Rock around the Christmas tree

Looking for CDs that will impress your holiday guests? Here are five surefire ways to perk up ears come Christmas party time.

You’ve got a problem: Friends are coming over for a Christmas party. Hip friends. Friends who know a little something about music and have sharply honed senses of irony. These are people who, should you bring out the Nat King Cole Christmas album, will roll their eyes. If you put on the Boston Pops playing The Nutcracker Suite, they will groan audibly. If you put on Ella Fitzgerald’s Ella Wishes You a Swinging Christmas, they’ll enjoy it (because no one with a pulse can listen to that album and not enjoy it), but they won’t let you see that they’re enjoying it, and they will silently condemn you for your unoriginality.

No, for this crowd you need something different. Something unique. Something that will jack up your hipster credibility just a bit in the eyes of these very, very hip friends of yours, because you definitely want to be invited to their New Year’s Eve party.

As always, the RN&R is here to help you. Our expert scoured the mail-order catalogs, the holiday music racks, that dusty box in the garage under the pile of fake garland and jalapeño pepper lights, and has come up with five can’t-miss CDs that will absolutely, positively make your Christmas party the topic of next-morning conversations at every Starbucks and smoothie kiosk in town.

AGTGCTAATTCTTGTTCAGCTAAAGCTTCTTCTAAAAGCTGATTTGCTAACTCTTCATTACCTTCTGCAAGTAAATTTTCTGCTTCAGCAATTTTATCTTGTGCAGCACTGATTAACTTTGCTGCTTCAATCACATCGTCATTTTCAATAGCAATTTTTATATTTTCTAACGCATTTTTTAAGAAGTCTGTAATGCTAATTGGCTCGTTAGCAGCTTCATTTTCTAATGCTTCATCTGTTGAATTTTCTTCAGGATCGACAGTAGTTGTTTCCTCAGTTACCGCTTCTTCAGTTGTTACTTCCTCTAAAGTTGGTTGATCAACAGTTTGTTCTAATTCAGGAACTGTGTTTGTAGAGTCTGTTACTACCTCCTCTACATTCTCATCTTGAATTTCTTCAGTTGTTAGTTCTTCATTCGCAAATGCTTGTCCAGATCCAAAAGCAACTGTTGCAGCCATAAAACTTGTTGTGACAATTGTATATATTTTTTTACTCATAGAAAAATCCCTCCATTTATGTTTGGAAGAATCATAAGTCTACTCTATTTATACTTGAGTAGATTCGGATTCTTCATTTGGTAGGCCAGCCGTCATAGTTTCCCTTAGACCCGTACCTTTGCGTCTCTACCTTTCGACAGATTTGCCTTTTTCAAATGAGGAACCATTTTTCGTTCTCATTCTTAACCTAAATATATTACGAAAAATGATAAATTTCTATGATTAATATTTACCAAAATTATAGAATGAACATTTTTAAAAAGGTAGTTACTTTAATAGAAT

Let’s start with the granddaddy of them all, one of the most wonderfully horrible, gloriously tacky and hideously misconceived albums of any genre. Its title is The Night Before Christmas (Thomas Nelson Audio), and since there are any number of similarly titled cheapo compilations out there in bargain bins, you’ll have to look carefully. The cover shows a painting of three stockings hung on the mantel of a white fireplace; the copyright date is 1989. Look at the song listing and nothing seems amiss: “Angels We Have Heard on High,” “Jingle Bells,” “Oh Come All Ye Faithful"—nothing challenging there. But the arrangements vary from plainly awful to genuinely repugnant.

“Little Drummer Boy” is a pseudo-rock wankfest complete with fake electric guitars. “Rudolph the Red-Nosed Reindeer” is clunky, awkward reggae. “Angels We Have Heard on High” is sung by what sounds like a 10-year-old girl trying her hardest to be a teen diva. This album has the distinct whiff of a low-budget family project—you can hear a mom’s voice, a dad’s voice and several kids on most of these songs. Once you recover from the initial shock and horror, it’s really kind of charming … and perfect for situations where you need to get people relaxed and talking.

Why is it cool? When the cheesy keyboard starts trying to pull off Eddie Van Halen licks on “Little Drummer Boy,” every male in the room will fall to his knees and play air guitar.

Where can you get it? This one may be tough to find. Look in bargain music bins at grocery stores, Target, Kmart or Wal-Mart. My copy is a cassette, but I’m pretty sure I’ve seen it on CD. Pay no more than three or four bucks in either format.